Chapter 5. Air Pollution Meteorology Selami DEMİR Asst. Prof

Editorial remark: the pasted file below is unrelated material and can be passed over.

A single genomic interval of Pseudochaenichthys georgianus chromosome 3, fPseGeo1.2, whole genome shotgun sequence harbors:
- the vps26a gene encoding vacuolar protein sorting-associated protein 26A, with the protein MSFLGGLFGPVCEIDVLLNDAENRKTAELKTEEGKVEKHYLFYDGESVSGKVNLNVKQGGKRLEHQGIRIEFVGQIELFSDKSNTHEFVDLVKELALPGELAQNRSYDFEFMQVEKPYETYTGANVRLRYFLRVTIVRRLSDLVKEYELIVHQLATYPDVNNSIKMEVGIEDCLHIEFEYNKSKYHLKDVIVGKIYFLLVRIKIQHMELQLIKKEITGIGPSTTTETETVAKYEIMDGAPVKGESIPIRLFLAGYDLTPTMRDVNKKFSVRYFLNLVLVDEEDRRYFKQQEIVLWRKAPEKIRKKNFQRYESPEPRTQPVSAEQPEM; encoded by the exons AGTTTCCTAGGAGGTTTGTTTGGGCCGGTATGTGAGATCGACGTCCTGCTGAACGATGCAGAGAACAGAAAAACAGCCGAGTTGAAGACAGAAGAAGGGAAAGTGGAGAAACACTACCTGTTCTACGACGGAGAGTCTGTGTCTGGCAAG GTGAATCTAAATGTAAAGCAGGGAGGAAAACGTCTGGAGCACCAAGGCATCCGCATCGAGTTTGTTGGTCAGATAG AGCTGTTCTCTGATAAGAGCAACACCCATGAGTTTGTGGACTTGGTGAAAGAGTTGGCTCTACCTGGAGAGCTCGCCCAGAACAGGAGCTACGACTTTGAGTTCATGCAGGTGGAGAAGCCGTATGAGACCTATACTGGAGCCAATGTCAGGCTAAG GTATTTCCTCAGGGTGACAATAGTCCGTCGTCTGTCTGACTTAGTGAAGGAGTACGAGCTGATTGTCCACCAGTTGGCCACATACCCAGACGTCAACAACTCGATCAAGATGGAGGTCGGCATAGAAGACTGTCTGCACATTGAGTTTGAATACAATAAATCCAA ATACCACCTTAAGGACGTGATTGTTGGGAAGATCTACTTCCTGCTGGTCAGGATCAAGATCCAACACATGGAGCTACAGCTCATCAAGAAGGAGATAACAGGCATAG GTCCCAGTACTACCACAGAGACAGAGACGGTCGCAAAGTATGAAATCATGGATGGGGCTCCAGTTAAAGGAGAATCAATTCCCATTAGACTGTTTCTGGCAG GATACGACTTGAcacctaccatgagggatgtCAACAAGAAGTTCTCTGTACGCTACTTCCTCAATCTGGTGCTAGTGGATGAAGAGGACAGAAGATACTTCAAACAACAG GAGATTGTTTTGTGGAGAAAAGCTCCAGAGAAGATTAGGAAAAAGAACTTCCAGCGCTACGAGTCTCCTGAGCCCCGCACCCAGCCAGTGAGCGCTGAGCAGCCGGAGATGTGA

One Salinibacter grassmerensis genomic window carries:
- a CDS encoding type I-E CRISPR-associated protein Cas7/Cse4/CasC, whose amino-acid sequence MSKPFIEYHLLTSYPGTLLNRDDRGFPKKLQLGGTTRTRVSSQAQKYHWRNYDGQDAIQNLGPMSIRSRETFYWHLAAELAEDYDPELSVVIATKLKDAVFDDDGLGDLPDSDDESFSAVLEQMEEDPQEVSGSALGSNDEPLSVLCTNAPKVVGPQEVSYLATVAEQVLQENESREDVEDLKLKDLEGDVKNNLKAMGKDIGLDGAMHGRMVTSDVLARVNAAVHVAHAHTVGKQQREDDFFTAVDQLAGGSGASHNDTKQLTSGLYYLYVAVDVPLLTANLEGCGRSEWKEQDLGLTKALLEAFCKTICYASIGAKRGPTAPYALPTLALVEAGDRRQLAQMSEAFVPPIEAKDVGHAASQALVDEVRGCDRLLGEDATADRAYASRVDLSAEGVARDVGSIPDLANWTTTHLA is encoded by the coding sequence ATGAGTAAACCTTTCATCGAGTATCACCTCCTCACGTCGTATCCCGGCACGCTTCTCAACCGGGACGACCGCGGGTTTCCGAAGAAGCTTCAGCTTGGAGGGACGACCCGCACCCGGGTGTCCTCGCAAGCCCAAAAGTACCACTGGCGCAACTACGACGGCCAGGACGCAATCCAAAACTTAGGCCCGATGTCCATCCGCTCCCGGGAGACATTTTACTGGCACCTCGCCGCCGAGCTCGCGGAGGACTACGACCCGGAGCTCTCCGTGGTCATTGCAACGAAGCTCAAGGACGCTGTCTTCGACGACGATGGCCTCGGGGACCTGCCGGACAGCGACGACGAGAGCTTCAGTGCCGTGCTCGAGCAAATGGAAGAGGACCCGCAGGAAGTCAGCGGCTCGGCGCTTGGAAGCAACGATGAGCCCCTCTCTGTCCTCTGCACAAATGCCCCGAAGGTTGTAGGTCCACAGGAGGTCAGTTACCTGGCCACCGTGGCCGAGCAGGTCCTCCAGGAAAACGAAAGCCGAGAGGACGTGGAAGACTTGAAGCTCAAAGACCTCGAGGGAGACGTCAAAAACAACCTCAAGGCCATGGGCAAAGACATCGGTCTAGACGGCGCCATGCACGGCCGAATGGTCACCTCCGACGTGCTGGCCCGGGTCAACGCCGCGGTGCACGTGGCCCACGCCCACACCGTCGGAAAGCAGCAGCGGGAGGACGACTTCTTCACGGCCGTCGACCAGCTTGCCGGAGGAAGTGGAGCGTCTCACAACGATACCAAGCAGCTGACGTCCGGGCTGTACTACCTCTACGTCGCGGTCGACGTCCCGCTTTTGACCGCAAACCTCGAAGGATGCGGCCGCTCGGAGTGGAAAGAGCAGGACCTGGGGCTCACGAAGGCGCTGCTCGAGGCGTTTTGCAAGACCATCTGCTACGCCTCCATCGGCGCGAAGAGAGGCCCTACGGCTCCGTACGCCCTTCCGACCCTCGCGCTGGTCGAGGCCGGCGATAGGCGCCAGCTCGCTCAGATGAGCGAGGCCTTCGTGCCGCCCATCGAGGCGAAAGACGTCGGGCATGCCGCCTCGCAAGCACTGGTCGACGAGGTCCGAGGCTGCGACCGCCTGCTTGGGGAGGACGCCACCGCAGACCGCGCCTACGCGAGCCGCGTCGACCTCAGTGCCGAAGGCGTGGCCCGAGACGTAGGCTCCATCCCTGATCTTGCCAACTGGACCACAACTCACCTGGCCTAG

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<ul><li> Slide 1 </li> <li> Chapter 5. Air Pollution Meteorology Selami DEMR Asst. Prof. </li> <li> Slide 2 </li> <li> 12.09.2015 S. Demir2 Outline Introduction Solar Radiation Atmospheric Pressure Lapse rate &amp; Potential Temperature Atmospheric Stability Coriolis Force &amp; Gravitational Force Pressure Gradient Force Overall Atmospheric Motion Equations of Motion Wind Speed Profile </li> <li> Slide 3 </li> <li> 12.09.2015 S. Demir3 Introduction (1/2) Air pollutant cycle Emission Transport, diffusion, and transformation Deposition Re-insertion In large urban areas, there are several concentrated pollutant sources All sources contribute to pollution at any specific site Determined by mainly meteorological conditions Dispersion patterns must be established Need for mathematical models and meteorological input data for models </li> <li> Slide 4 </li> <li> 12.09.2015 S. Demir4 Introduction (2/2) Three dominant dispersion mechanisms General mean air motion that transport pollutants downwind Turbulent velocity fluctuations that disperse pollutants in all directions Diffusion due to concentration gradients This chapter is devoted to meteorological fundamentals for air pollution modelling </li> <li> Slide 5 </li> <li> 12.09.2015 S. Demir5 Solar Radiation (1/6) Solar constant 8.16 J/cm 2.min 0.4-0.8 visible range, maximum intensity Ref: http://www.globalwarmingart.com/image s/4/4c/Solar_Spectrum.png http://www.globalwarmingart.com/image s/4/4c/Solar_Spectrum.png </li> <li> Slide 6 </li> <li> 12.09.2015 S. Demir6 Solar Radiation (2/6) Distribution of solar energy on earth Ref: OpenLearn Web Site, http://openlearn.open.ac.uk/file.php/1697/t206b1c01f26.jpg </li> <li> Slide 7 </li> <li> 12.09.2015 S. Demir7 Solar Radiation (3/6) At right angle on June, 21 Tropic of cancer At right angle on December, 21 Tropic of capricorn At right angle on March, 21 and september, 21 Equator http://upload.wikimedia.org/wikipedia/commons/8/84/Earth-lighting-equinox_EN.png </li> <li> Slide 8 </li> <li> 12.09.2015 S. Demir8 Solar Radiation (4/6) Example: What is the Suns angle over Istanbul on June, 21? Note that Istanbul is located on 40 N latitude. Solution: Sunlight reaches Tropic of Cancer (23 27) at right angle on June, 21. Where = Suns angle at the given latitude L 2 = Latitude of given region L 1 = Latitude of region where sunlight reaches surface at right angle </li> <li> Slide 9 </li> <li> 12.09.2015 S. Demir9 Solar Radiation (5/6) Example: What is the Suns angle over a city located on 39 N latitude when the sunlight reaches surface at right angle on 21 S latitude? Solution: </li> <li> Slide 10 </li> <li> 12.09.2015 S. Demir10 Solar Radiation (6/6) Homework (due 18.04.2008) Make a brief research on Stefan-Boltzman Law and write a one page report for your research. Comment on what would happen if earths inclination were 24 instead of 2327. What determines the seasons? Why some regions of earth get warmer than other regions. Calculate the sunlight angle over Istanbul on March, 21 on June, 21 on September, 21 on December, 21 </li> <li> Slide 11 </li> <li> 12.09.2015 S. Demir11 Atmospheric Pressure (1/4) Force on earth surface due to the weight of the atmosphere Defined as force exerted per unit surface area Units of measurement Pascal (Pa), atmospheric pressure unit (apu, atm), newtons per meter-squared (N/m 2 ), water column (m H 2 O), etc. 1 atm = 101325 Pa 1 atm = 10.33 m H 2 O 1 atm = 760 mm Hg 1 Pa = 1 N/m 2 Atmospheric pressure at sea level is 1 atm </li> <li> Slide 12 </li> <li> 12.09.2015 S. Demir12 Atmospheric Pressure (2/4) Consider a stationary air parcel as shown Force balance (assuming no horizontal pressure gradient) </li> <li> Slide 13 </li> <li> 12.09.2015 S. Demir13 Atmospheric Pressure (3/4) Integrating from h = z 0 to h = z produces </li> <li> Slide 14 </li> <li> 12.09.2015 S. Demir14 Atmospheric Pressure (4/4) Homework (due 18.04.2008) Make a research about pressure measurement devices and prepare a one-page report for your research. Give brief explanations for each type. Calculate the atmospheric pressure on top of Everest if it is 1013 mb at sea level. </li> <li> Slide 15 </li> <li> 12.09.2015 S. Demir15 Lapse Rate &amp; Potential Temperature (1/5) Adiabatic no heat exchange with surroundings Consider an air parcel moving upward so rapidly that it experiences no heat exchange with surrounding atmosphere Enthalpy change: where H 1 = initial enthalpy of air parcel H 2 = final enthalpy of air parcel U 1 = initial internal energy U 2 = final internal energy V 1 = initial volume V 2 = final volume </li> <li> Slide 16 </li> <li> 12.09.2015 S. Demir16 Enthalpy change is a function of only temperature when pressure is constant Substituting differential pressure as follows: Since the process is adiabatic, no heat exchange occurs Lapse Rate &amp; Potential Temperature (2/5) By enthalpys definition In infinitesimal expression Internal energy substitution By internal energy definition </li> <li> Slide 17 </li> <li> 12.09.2015 S. Demir17 Lapse Rate &amp; Potential Temperature (3/5) This approximation assumed there is no phase change in the air parcel called Dry Adiabatic Lapse Rate (DALR) If any phase change takes place during the motion, the temperature change will be far more different from DALR Called Saturated (Wet) Adiabatic Lapse Rate (SALR, WALR) Variable, must be calculated for each case Also significant in some cases; this course does not focus on it For standardization purposes, Standard Lapse Rate (SLR), also known as Normal Lapse Rate (NLR), has been defined On average, in middle latitude, temperature changes from 1C to -56.7C SLR = -0.66C/100 m </li> <li> Slide 18 </li> <li> 12.09.2015 S. Demir18 Lapse Rate &amp; Potential Temperature (4/5) Lapse rate measurements are taken by a device called Radiosonde Results of measurements are plotted to obtain Environmental Lapse Rate (ELR) ELR is real atmospheric lapse rate Another significant concept is Potential Temperature Defined as possible ground level temperature of an air parcel at a given altitude where = T p = potential temperature of air parcel T = Temperature of air parcel H = Height of air parcel from ground DALR = Dry adiabatic lapse rate </li> <li> Slide 19 </li> <li> 12.09.2015 S. Demir19 Lapse Rate &amp; Potential Temperature (5/5) Homework (due 18.04.2008) Calculate potential temperature for given data Calculate the atmospheric temperature at 800 m from the ground if the atmosphere shows adiabatic characteristic and the ground level temperature is 12C. Height, mTemperature, C 3508 7502 120014 </li> <li> Slide 20 </li> <li> 12.09.2015 S. Demir20 Atmospheric Stability (1/8) If ELR &lt; DALR Then Superadiabatic meaning unstable ElseIf ELR = DALR Then Neutral ElseIf DALR &lt; ELR &lt; 0 Then Subadiabatic meaning stable (weakly stable) ElseIf DALR &lt; 0 &lt; ELR Then Inversion meaning strongly stable EndIf </li> <li> Slide 21 </li> <li> 12.09.2015 S. Demir21 Atmospheric Stability (2/8) Superadiabatic </li> <li> Slide 22 </li> <li> 12.09.2015 S. Demir22 Atmospheric Stability (3/8) Neutral </li> <li> Slide 23 </li> <li> 12.09.2015 S. Demir23 Atmospheric Stability (4/8) Subadiabatic </li> <li> Slide 24 </li> <li> 12.09.2015 S. Demir24 Atmospheric Stability (5/8) Inversion </li> <li> Slide 25 </li> <li> 12.09.2015 S. Demir25 Atmospheric Stability (6/8) If d/dz &lt; 0 Then Superadiabatic ElseIf d/dz = 0 Then Neutral ElseIf d/dz &gt; 0 Then Subadiabatic EndIf </li> <li> Slide 26 </li> <li> 12.09.2015 S. Demir26 Atmospheric Stability (7/8) Example: Calculate vertical temperature gradient and comment on atmospheric stability condition if the atmospheric temperature at 835 m is 12 C when the ground temperature is 25 C. Solution: The atmosphere is said to be unstable since ELR &lt; DALR </li> <li> Slide 27 </li> <li> 12.09.2015 S. Demir27 Atmospheric Stability (8/8) Homework (due 25.04.2008) Following measurements are taken over Istanbul at different times. Determine atmospheric stability condition for each case. Briefly explain stable air, unstable air, neutral air and inversion. Make a brief research about the role of atmospheric stability in dispersion of pollutants in the atmosphere and prepare a-one- page report for your research. What is conditional stability? Explain. Height, m Temperature, C Case 1Case 2Case 3Case 4 01422174 10008876 </li> <li> Slide 28 </li> <li> 12.09.2015 S. Demir28 Coriolis Force The Coriolis effect is an apparent deflection of moving objects from a straight path when they are viewed from a rotating frame of reference. Coriolis effect is caused by the Coriolis force, which appears in the equation of motion of an object in a rotating frame of reference. ( Wikipedia Web Site, http://en.wikipedia.org/wiki/Coriolis_Force) http://en.wikipedia.org/wiki/Coriolis_Force </li> <li> Slide 29 </li> <li> 12.09.2015 S. Demir29 Gravitational Force (1/3) The force exerted by the earth on an object in earths attraction range Caused by attraction forces between two masses m 1 being the mass of earth (M) and m 2 is that of an object near earth surface F A = attraction force = 6.668*10 -11 Nm 2 /kg 2 m 1,m 2 = objects masses r = distance bw masses </li> <li> Slide 30 </li> <li> 12.09.2015 S. Demir30 Gravitational Force (2/3) Example: Determine the acceleration of an object near the Eraths surface due to gravitational attraction force Solution: </li> <li> Slide 31 </li> <li> 12.09.2015 S. Demir31 Gravitational Force (3/3) Homework (due 25.04.2008) Determine the acceleration of an object near the Martian surface due to gravitational attraction force Determine the acceleration of an object near the Moons surface due to gravitational attraction force </li> <li> Slide 32 </li> <li> 12.09.2015 S. Demir32 Pressure Gradient Force Consider an air parcel accelerating in a horizontal direction In three dimensional representation, </li> <li> Slide 33 </li> <li> 12.09.2015 S. Demir33 Overall Atmospheric Motion (1/7) Consider an air parsel accelerating around the Earth Overall acceleration </li> <li> Slide 34 </li> <li> 12.09.2015 S. Demir34 Overall Atmospheric Motion (2/7) Neglecting vertical terms and re-arranging, we get u = velocity of atmospheric motion in east- west direction v = velocity of atmospheric motion in north- south direction = rotational speed of earth = 7.29*10 -5 r/s = latitude on which the motion occurs </li> <li> Slide 35 </li> <li> 12.09.2015 S. Demir35 Overall Atmospheric Motion (3/7) Example: Briefly explain the mechanisms that forced radioactive pollutants towards Turkeys coasts after Chernobyl. Tell about the meteorological conditions then. Show the pressure centers and wind patterns on the day of accident and two day after the accident on a brief map. Consider the aspects of geostrophic winds. </li> <li> Slide 36 </li> <li> 12.09.2015 S. Demir36 Overall Atmospheric Motion (4/7) Solution </li> <li> Slide 37 </li> <li> 12.09.2015 S. Demir37 Overall Atmospheric Motion (5/7) Example: Isobars are shown in the figure below, for 40 latitude in the Northern Hemisphere, at an altitude of 5600 meters. Determine the geostrophic wind speed in km/hour Temperature at 5600 m : -28C Coriolis force: 2 V sin = 7.3 x 10 -5 radians/s; = Latitude degrees ; V= geostrophic wind speed 1 mb = 100 N/m 3 180 km 500 mb 504 mb N </li> <li> Slide 38 </li> <li> 12.09.2015 S. Demir38 Overall Atmospheric Motion (6/7) Example: Suppose a nuclear accident occurs at a place of 3,000 km west of Istanbul. Radioactive pollutants are pumped above the planetary boundary layer (PBL) with the power of explosion. On the day of nuclear accident, the radiosonde data taken at different places of Europe shows that atmospheric pressure is decreasing towards north at a rate of 0.0015 N/m3 and this pattern is valid for the whole Europe. Will the radioactivity affect Istanbul? If yes, when? Note that Istanbul is located on 40 northern latitude and worlds angular speed of rotation is 7.3 * 10-5 radians/sec. You may assume the density of air at the level where geostrophic wind equations apply as 0.70 kg/m3. </li> <li> Slide 39 </li> <li> 12.09.2015 S. Demir39 Overall Atmospheric Motion (7/7) Solution </li> <li> Slide 40 </li> <li> 12.09.2015 S. Demir40 Equations of Motion (1/3) Eularian Approach The observer stays stationary and observes the change in the value of a function f (concentration, atmospheric parameters, etc.) The coordinate system (reference frame) is stationary The objective is moving Lagregian Approach The observer moves with the moving objective and observes the change in the value of a function f The coordinate system is moving with the objective at the same speed and direction </li> <li> Slide 41 </li> <li> 12.09.2015 S. Demir41 Equations of Motion (2/3) Lagregian Approach (contd) </li> <li> Slide 42 </li> <li> 12.09.2015 S. Demir42 Equations of Motion (3/3) Examples will be given later </li> <li> Slide 43 </li> <li> 12.09.2015 S. Demir43 Wind Speed Profile (1/2) Due to friction near surface, wind speed increases with height exponentially Wind speed is measured by a device called anemometer 10 m should be chosen for anemometer height Stability ClassP A0.15 B C0.20 D0.25 E0.40 F0.60 </li> <li> Slide 44 </li> <li> 12.09.2015 S. Demir44 Wind Speed Profile (2/2) Homework (due 25.08.2008) Calculate wind speeds for Class B stability at 20, 30, 50, 100, 200, and 500 m if it is 1.2 m/sec. Plot the results. Comment on how the wind speed would change with altitude if the stability class were Class E. </li> </ul>